SH: If money were not an issue, what might your dream project entail?
AD: I know exactly what it would entail and once I get a lot of money, you shall see…

SH: Star Wars or Star Trek?
AD: Buffy the Vampire Slayer

Interview with Seth Armstrong for The Air Is Thick

Seth Armstrong Studio Visit

photo courtesy of Robin Redd from Art Nerd studio visit.

Interview with Seth Armstrong for “The Air is Thick” on view a at Thinkspace Gallery  March 28 – April 18, 2015. Seth Armstrong will be present at the opening night March 28, 6-9pm.

Warm-up Questions:
SH: coffee or tea?
SA: Coffee
SH: background noise: music or tv show?
SA: Music
SH: snacks: savory or sweet?
SA: both
SH: dogs or cats?
SA: Dogs

SH: When do you get the most painting done? Morning, Noon, Night, Middle of the Night/Morning?
SA: I’d say late afternoon/evening/night-time.

SH: What inspired the direction of your work for the upcoming show?
SA: I started out with a common narrative in mind for the show, but I quickly got interested in other stuff, and now rather than a common thread that ties all the paintings together, the paintings seem to be more sequential. One relates to the next, but each may not belong with all the others. The city of LA had a big influence on the paintings, as in the architecture and the light. Also growing up in a town saturated by the movie industry, a lot of the paintings have a filmic quality to them.

Seth Armstrong

SH: Have you ever accidentally drank or was about to drink the dirty ‘paint’ water?
SA: I have accidentally put turpentine to my lips, but I’ve never swallowed it.

SH: What other artists work are you a fan of right now?
SA: I’ve always been a huge fan of my friend Chris Russell’s paintings. They are epic and colorful and amazing. I’ve got more of his paintings at my house than any other artist’s. (chrisrussellart.com)

SH: What brand of paint so you use? What’s your favorite color and brush right now?
SA: I like Gamblin oil paint right now. Favorite color is between yellow ochre or cobalt teal. Favorite brush is currently Princeton Art and Brush Co’s. They’ve got a nice flow and firmness, but they are shitty enough where I don’t have to worry too much about destroying them. Which I do.

Seth(march)

SH: How long does it take to complete a single piece? Do you work on multiple pieces at one time?
SA: Depends on the painting. There are paintings in this show that took more than a month, and there are paintings that took less than an hour.
I generally work on one painting at a time, but lately I’ve taken paintings to the point where they are very nearly done, then spend weeks on the finishing touches as I work on others.

SH: What motivated you to choose the life/career of an artist?
SA: My parents have always been very supportive. They both moved to LA to become actors, so they understand the whole “do what you love” mentality. I’ve always been drawing and painting, so as I was finishing high school, there wasn’t any kind of deciding moment, it just seemed like the natural next step.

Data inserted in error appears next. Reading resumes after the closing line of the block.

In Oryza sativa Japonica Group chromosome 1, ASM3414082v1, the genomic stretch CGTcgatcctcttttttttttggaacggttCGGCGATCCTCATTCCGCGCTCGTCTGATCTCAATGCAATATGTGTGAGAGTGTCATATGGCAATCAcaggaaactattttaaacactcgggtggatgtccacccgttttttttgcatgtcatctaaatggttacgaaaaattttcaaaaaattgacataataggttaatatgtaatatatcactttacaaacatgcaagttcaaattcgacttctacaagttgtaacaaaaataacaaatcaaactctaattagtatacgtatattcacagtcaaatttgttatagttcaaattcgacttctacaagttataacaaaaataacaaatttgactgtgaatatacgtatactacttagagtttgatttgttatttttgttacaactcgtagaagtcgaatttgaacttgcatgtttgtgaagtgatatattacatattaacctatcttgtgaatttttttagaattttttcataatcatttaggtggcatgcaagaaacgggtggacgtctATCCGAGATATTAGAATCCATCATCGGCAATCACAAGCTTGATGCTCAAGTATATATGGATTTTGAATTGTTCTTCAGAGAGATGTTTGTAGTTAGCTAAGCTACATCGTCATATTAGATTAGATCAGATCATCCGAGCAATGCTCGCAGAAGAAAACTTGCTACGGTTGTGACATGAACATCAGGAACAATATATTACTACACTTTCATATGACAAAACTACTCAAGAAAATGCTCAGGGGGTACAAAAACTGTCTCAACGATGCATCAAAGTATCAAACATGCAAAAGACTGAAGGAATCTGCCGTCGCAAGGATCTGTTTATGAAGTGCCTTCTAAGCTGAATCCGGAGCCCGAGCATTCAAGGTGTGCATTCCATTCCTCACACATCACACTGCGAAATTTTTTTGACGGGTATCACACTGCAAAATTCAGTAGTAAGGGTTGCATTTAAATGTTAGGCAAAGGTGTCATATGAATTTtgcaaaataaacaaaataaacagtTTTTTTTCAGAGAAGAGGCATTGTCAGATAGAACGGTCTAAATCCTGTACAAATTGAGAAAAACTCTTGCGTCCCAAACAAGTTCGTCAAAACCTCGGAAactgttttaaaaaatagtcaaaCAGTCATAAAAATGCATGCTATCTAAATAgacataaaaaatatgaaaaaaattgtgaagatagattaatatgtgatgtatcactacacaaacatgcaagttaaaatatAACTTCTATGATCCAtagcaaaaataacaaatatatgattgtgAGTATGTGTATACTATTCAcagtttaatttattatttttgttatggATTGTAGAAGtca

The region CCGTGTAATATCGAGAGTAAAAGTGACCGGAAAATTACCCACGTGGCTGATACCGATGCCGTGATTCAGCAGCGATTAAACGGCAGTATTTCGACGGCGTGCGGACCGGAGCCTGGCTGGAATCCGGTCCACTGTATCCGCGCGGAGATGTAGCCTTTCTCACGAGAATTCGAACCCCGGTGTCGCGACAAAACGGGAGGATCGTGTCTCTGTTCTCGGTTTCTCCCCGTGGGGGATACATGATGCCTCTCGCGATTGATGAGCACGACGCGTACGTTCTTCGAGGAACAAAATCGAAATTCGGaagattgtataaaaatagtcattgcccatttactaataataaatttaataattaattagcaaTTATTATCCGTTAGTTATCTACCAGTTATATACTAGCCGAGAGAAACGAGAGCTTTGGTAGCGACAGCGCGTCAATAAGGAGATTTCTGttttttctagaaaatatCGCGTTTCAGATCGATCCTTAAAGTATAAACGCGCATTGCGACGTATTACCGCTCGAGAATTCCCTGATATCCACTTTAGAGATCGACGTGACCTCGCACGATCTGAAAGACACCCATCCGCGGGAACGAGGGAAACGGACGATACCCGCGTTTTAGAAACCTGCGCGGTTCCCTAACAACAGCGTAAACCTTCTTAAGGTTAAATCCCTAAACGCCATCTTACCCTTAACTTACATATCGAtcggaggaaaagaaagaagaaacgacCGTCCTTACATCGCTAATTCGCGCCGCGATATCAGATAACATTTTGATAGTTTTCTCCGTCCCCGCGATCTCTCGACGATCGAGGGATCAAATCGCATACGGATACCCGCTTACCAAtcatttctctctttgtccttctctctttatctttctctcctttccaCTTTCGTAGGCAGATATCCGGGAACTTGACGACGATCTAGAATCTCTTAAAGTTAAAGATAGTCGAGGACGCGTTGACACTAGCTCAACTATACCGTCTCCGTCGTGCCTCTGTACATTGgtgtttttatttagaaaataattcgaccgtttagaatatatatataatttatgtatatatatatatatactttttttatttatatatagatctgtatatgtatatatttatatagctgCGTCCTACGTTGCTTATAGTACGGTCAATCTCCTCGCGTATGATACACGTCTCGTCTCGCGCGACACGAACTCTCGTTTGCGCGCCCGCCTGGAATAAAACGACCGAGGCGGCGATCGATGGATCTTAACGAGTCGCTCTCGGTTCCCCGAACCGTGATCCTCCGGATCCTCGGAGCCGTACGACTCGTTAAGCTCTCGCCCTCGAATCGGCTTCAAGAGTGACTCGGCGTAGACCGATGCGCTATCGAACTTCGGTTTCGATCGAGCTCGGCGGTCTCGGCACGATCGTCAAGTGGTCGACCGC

SH: What do you know now, that you wish you would have known when first embarking on your artistic career?
SA: I still don’t know shit, so don’t worry about it.

thewrestlers

SH: What creative person; artist, musician, director, family member etc… has had the most influence or inspired your own artistic voice?
SA: One of the most significant people to influence me at a younger age was probably my high school art teacher, Mealiffe. She was the best. Incredibly supportive. A lot of kids from her class went on to careers in the arts.

SH: If your could invite 5 people dead or alive to a dinner party, who would be on your guest list and what’s on the menu?
SA: Ben Franklin, Elvis Presley, Leonardo Da Vinci, Brigitte Bardot, and Teddy Roosevelt. Spaghetti with meat sauce.

thefalconer

Arrested Motion interview Jacub Gagnon

Jacub Gagnon 'Cakes and Ladders' - acrylic on canvas

Arrested Motion just posted their in-depth interview with emerging Canadian artist Jacub Gagnon as he prepares to make the trip down to LA for his big ‘Elements and Oddities‘ show which opens this Saturday alongside new works from Japan’s Yosuke Ueno.

“I feel as though there is more to life than we know and this will always be so. I think there are connections and streams of consciousness tying us together in unimaginable ways. In my paintings I try to make these ‘unlikely’ connections, the unimaginable, imaginable, bringing what might seem like unconnected or unlikely paths of life together under a new light.” – Jacub Gagnon

Check out Arrested Motion’s full interview with Gagnon here:
http://arrestedmotion.com/2011/04/interviews-jacub-gagnon/#more-99954

Check out pics from Gagnon’s studio along with a look inside Ueno’s studio here:
www.flickr.com/photos/thinkspace/sets/72157626042350439/

‘Elements and Oddities’
New works from Jacub Gagnon and Yosuke Ueno

Reception with the artists: Sat, April 30th 6-8PM

On view April 30th – May 14th

Thinkspace / 6009 Washington Blvd. / Culver City, CA 90232 / Wed-Fri 1 to 6PM and Sat 1 to 8PM
www.thinkspacegallery.com

Juxtapoz interview Timothy Karpinski

Timothy Karpinski 'It's Complicated' - acrylic and graphite on hand-cut paper

View Timothy’s full interview with Juxtapoz here:
www.juxtapoz.com/Features/back-talktimothy-karpinski

‘This Is Forever’ featuring new works from Dan-ah Kim and Timothy Karpinski
+Split Ends’ featuring new works from Eveline Tarunadjaja in the project room

Both exhibits on view through April 23rd (FINAL WEEK)

View the works featured in ‘This Is Forever‘ via our digital preview:
www.thinkspacegallery.com/2011/04/works.php

thinkspace / 6009 Washington Blvd. in Culver City / Wed-Fri 1-6PM and Sat 1-8PM
www.thinkspacegallery.com